One thing Hot Panda’s sophomore album, How Come I’m Dead?, does not lack is exuberance. The Canadian foursome misleadingly open their latest with some heavy organ and off-key chanting on “Membership Fees (Intro)”, but once that track comes to a close, Hot Panda go great guns until they reach the ethereal outro. More impressively, Hot Panda naturally flow in and out of all styles of high-intensity rock without overreaching. “Evil Nature” moves from blasts of noisy shredding to blissful pop without skipping a beat. “Pools” is a giddy shot of swaggering bravado. “Mindlessnesslessness” is spastic electro-pop in the vein of Brainiac. This is rock music with an abundance of attitude to match the plentiful hooks, the sort of thing we used to expect from guitar-driven bands as a requisite.
Of course, Hot Panda are not, nor do they claim to be, reinventing the wheel. There’s very little about How Come I’m Dead? that brims with ingenuity, but this is one field where enthusiasm counts for a lot. Combine that with the band’s instrumental dexterity and their knack for stylistic diversity, and the consistently winning results should come as no surprise to anyone. They push foul-mouthed, demented blues (“Fuck Shit Up/Hell Hey Hex”) in one breath and move on to wiry post-punk blaspheming (“Start Making Sense”) in the next, and get away with it on the sheer strength of their will and fervor.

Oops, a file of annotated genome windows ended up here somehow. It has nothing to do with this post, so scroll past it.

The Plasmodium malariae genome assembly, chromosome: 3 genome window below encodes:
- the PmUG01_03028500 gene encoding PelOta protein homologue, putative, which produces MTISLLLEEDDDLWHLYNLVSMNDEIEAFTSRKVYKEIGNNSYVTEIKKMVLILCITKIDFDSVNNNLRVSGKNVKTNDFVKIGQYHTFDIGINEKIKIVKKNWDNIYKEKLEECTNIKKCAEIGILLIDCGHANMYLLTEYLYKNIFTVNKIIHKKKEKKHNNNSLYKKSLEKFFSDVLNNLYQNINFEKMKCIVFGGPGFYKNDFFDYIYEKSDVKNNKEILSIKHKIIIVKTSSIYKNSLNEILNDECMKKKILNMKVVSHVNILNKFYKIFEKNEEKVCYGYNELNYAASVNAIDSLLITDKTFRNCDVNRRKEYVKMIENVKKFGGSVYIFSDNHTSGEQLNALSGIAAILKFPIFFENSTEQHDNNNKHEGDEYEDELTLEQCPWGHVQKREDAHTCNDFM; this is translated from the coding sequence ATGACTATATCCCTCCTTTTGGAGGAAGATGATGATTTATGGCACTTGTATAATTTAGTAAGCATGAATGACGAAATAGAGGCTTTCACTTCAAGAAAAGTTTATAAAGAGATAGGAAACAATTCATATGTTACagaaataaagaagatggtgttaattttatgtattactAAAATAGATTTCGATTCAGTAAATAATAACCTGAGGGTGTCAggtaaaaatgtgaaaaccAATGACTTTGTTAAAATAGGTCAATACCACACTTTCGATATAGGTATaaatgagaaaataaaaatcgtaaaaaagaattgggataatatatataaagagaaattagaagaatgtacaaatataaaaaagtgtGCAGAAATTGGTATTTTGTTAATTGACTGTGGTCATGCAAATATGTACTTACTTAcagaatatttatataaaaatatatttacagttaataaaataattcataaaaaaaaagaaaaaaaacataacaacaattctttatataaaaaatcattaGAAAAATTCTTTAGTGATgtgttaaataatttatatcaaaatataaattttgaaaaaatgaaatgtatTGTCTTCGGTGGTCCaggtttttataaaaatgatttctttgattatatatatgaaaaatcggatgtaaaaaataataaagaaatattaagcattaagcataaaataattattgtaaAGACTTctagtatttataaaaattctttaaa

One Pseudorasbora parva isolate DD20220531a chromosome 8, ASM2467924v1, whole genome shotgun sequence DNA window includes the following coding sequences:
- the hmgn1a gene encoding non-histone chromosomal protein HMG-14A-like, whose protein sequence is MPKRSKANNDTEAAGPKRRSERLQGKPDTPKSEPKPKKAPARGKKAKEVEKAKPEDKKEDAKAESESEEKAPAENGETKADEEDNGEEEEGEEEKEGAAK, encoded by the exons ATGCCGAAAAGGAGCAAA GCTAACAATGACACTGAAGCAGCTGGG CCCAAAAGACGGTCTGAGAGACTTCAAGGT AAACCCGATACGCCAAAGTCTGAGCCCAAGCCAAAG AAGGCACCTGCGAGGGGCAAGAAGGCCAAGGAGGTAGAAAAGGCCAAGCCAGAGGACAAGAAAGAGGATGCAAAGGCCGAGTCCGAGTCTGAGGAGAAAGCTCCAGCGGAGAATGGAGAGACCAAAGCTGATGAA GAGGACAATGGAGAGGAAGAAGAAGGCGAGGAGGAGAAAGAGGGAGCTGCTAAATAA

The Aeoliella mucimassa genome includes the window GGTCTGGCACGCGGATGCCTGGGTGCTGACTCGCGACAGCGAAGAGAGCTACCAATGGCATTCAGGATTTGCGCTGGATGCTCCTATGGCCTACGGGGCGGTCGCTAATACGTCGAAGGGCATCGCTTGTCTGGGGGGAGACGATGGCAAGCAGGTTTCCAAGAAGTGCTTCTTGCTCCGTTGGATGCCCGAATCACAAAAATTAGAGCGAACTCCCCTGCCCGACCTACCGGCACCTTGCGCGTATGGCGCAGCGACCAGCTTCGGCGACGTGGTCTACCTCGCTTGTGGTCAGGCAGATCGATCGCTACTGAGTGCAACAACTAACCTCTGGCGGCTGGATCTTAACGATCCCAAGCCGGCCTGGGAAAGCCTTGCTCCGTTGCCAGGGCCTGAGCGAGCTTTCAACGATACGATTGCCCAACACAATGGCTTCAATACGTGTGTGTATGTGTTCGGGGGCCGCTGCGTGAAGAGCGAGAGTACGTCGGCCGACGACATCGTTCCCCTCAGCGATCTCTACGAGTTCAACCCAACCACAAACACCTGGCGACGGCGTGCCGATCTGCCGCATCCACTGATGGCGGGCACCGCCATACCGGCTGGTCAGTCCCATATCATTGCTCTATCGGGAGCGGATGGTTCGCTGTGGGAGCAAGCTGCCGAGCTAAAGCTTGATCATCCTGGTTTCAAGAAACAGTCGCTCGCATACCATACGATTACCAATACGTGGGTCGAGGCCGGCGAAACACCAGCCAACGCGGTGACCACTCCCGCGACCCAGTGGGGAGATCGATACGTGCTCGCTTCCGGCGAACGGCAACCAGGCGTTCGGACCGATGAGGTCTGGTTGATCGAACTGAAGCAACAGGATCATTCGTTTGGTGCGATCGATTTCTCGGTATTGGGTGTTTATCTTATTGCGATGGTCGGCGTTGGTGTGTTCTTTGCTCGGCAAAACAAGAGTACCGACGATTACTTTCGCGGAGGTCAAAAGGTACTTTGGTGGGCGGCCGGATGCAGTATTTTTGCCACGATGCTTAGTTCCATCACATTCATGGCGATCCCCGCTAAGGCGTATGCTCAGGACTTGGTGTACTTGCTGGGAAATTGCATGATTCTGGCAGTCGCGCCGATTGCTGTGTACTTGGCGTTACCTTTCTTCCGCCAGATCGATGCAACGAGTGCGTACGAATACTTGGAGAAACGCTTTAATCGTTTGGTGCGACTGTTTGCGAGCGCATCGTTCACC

There are moments on How Come I’m Dead? that are a bit out of place. The segue from the midtempo glide of “Poor Little Ambulance” to “Clever Fox” seems forced, an attempt at thematic resonance on an album that needs no such pretensions. Hot Panda can stretch, as the beautiful country shuffle of “Shoot Your Horse” more than attests, but stone-faced seriousness doesn’t suit them.
What does suit them is twitchy yet nimble song craft sold with equal parts churlish sarcasm and confident bluster, and How Come I’m Dead? offers up plenty of it. A crass attitude can often be seen as a shortcut to rock ‘n roll legitimacy, but Hot Panda’s disposition comes across as genuine, and they’ve got the hooks to match their style. For a band that lacks, at least for the moment, an altogether original sound, Hot Panda’s approach is still refreshing. And from the sound of it, they’re only getting started.